Unfortunately, some companies alter the reviews to give false and misleading information about how the department sees their products.

  2. The program is being used in hundreds of schools.

    Ask for a list of 10 schools that will verify that they are using the program with the students in the classroom.

    A failure to provide this or excuses that the information is confidential and schools might be inundated with phone calls from parents are more reasons to question the claim being made.


Have you been visited by somebody from a company with an official sounding name?

Beware of sales organisations that have official sounding words as part of their name. These words give the impression of some sort of connection to official bodies or places of higher learning.

Unfortunately, there is no law preventing sales companies from using the terms in their names to give parents the impression that they are in some way an official body.


The Hard Sell

Unfortunately, the education industry has attracted many sales companies who prey on the emotions of parents. They generate enquiries and gain access to homes through a variety of methods: - shopping centre stands, competitions, radio advertising, television advertising and letters sent through schools with promises of free programs to schools if the majority of families respond to the letters.

The one thing they all have in common is that they will not divulge the cost of their programs up-front because they need to have a salesperson in a face-to-face situation with the family.

Education is a very emotive topic for parents as it affects their child’s future. This makes parents vulnerable to these types of tactics.

Emotional blackmail is the tactic most commonly used to force parents into signing purchase agreements that commit the parents to over-priced, inadequate programs and services before they have a chance to verify the claims made about the product or compare it to alternatives.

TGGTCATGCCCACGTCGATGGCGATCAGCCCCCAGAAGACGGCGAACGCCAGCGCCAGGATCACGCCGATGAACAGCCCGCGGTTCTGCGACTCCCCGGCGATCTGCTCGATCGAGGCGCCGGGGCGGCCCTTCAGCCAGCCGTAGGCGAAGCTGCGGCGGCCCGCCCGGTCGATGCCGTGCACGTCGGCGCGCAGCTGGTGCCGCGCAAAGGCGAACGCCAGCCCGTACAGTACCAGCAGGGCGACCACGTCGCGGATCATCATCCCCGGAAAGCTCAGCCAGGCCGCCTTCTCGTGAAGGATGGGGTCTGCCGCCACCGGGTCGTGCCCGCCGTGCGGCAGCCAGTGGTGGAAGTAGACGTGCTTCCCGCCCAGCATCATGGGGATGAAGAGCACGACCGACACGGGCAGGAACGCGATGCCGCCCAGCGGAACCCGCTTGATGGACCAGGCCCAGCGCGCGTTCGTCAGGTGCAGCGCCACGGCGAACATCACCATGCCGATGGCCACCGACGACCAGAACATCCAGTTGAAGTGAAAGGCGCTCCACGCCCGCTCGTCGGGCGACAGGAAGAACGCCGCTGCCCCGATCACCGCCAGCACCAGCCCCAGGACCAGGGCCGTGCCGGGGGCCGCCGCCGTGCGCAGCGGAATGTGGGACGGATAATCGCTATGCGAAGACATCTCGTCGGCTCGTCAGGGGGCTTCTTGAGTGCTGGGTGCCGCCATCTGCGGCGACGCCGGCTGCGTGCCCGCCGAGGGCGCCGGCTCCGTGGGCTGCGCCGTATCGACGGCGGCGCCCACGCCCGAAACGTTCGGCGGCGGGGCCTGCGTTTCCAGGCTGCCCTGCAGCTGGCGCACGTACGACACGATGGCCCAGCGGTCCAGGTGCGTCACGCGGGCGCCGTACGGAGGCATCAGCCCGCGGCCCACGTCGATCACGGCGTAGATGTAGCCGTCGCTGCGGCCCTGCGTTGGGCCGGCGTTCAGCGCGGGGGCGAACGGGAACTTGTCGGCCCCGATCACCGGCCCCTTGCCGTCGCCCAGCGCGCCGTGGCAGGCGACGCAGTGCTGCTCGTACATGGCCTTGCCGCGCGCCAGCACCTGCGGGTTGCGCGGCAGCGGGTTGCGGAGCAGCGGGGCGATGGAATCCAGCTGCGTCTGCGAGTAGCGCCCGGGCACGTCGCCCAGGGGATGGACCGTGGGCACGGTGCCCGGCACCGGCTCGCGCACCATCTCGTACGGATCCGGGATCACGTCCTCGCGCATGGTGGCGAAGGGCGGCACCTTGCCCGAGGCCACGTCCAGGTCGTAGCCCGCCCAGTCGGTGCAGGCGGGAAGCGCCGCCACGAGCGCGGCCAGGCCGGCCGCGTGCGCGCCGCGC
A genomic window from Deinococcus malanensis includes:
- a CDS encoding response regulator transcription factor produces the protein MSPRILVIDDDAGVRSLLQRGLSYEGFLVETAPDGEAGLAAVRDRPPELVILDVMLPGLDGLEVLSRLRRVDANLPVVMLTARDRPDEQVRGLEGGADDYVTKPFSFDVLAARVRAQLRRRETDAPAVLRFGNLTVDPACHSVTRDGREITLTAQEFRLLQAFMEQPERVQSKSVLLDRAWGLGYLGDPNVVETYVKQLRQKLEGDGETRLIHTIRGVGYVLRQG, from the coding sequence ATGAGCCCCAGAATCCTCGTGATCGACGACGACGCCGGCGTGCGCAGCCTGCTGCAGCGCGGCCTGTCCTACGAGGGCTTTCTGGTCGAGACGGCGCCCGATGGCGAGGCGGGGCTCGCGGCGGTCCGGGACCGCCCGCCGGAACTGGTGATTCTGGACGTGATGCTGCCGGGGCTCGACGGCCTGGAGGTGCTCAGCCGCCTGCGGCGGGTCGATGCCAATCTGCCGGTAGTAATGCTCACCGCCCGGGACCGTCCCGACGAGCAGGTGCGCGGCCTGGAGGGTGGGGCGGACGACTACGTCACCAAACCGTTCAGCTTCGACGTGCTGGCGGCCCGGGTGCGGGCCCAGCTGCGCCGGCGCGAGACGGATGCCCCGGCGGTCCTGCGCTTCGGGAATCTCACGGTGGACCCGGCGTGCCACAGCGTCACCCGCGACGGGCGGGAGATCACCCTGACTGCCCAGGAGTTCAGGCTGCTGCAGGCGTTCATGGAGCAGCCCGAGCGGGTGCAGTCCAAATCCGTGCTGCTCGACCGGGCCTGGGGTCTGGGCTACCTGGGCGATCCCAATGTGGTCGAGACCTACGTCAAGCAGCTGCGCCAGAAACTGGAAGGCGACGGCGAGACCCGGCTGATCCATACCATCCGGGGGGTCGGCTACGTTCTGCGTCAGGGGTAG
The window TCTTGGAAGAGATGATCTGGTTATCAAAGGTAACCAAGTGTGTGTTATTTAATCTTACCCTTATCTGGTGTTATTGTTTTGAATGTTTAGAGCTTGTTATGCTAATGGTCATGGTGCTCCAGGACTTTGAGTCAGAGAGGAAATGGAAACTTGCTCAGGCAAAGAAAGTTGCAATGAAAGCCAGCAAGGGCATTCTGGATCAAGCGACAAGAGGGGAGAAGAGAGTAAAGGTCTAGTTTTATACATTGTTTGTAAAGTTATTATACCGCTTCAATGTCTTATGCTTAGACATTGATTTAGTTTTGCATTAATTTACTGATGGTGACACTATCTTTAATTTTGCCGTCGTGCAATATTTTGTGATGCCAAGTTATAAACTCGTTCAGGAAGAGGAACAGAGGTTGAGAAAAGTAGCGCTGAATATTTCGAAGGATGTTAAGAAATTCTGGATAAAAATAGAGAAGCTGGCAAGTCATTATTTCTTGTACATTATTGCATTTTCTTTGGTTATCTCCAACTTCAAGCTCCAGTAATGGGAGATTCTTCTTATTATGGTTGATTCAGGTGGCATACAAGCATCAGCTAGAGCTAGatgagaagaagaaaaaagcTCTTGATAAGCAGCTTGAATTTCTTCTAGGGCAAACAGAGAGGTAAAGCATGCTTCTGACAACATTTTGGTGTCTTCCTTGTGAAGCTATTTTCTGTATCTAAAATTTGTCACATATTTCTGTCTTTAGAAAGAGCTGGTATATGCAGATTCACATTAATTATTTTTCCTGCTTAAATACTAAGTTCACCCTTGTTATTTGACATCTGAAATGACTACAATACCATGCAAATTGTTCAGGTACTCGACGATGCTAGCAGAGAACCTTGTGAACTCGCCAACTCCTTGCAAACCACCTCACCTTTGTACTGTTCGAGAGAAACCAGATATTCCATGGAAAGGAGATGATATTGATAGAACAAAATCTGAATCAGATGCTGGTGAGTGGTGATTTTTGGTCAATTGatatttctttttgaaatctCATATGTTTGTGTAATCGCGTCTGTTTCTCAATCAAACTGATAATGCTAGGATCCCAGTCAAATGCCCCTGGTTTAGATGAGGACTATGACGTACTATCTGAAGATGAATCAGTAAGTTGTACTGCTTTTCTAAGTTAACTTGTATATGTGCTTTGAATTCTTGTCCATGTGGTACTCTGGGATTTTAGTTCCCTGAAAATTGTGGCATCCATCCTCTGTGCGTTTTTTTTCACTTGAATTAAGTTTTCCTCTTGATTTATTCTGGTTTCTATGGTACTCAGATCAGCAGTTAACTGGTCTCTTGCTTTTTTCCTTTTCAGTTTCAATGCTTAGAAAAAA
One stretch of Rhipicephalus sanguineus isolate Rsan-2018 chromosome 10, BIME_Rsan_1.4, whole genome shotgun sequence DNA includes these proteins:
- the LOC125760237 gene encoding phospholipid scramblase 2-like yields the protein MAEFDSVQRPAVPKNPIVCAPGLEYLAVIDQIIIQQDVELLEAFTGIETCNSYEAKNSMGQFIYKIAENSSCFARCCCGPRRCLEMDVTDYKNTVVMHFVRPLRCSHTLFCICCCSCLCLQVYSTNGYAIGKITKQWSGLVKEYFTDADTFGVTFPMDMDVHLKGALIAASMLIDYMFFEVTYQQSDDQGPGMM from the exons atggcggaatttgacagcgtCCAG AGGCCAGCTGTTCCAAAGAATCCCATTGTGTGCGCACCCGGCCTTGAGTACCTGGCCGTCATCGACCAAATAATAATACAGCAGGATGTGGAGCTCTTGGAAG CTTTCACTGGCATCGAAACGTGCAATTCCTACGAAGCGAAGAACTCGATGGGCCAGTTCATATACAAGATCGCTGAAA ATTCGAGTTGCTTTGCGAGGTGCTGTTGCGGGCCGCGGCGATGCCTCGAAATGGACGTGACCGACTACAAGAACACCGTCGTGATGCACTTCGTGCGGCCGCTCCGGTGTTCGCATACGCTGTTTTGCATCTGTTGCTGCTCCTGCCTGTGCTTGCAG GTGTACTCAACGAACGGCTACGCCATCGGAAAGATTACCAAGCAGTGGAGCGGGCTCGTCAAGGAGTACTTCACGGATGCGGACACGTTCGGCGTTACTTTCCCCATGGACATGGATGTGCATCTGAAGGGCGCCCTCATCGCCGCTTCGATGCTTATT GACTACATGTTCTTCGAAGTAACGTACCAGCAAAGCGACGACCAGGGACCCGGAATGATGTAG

Buying goods or services from in-home presentation, door-to-door salespeople or direct marketing (telemarketing) can be expensive and wasteful if you allow yourself to be pressured into buying something without having time to verify claims made by the salesperson or to look at other options.

'Unconscionable conduct' occurs when actions that could constitute illegitimate pressure are applied by the salesperson to affect a sale.

If you feel that you have been pressured into purchasing a program without being given time to think about what has been presented to you or if you feel that you have purchased a program based on false information presented to you by the sales person, you have rights under the Fair Trading laws in each state and may be entitled to a refund.

Many people feel embarrassed after purchasing a highly priced item through high-pressure sales presentations. However, the laws are on the side of those who are understandably over-whelmed in such a situation, especially when it is borne out of concern for their children.

It is a simple procedure to lodge a complaint. See below for a link to the appropriate Fair Trading department in your state.

When goods or services are purchased through door-to-door sales for an amount over $100, the law provides for a 'cooling off' period. This means the householder can cancel the contract within the relevant number of business days. The cooling off period varies from state to state. The trader must give the customer a written document outlining their right to cancel and how to exercise it in case they change their mind.

If you are unsure about your cooling off period contact your local office of Fair Trading (See below).


Advice from Department of Fair Trading

Snap decisions are often bad decisions. By all means listen to the offers of door-to-door salespeople, but keep your options open. Don't be pressured into signing contracts without taking the time to weigh up the pros and cons.

Links to Fair Trading Departments for your State
Go to What the Media is Saying About Maths POWER


  Urgent Warning for Parents Press Release - Re: Mathemagic Name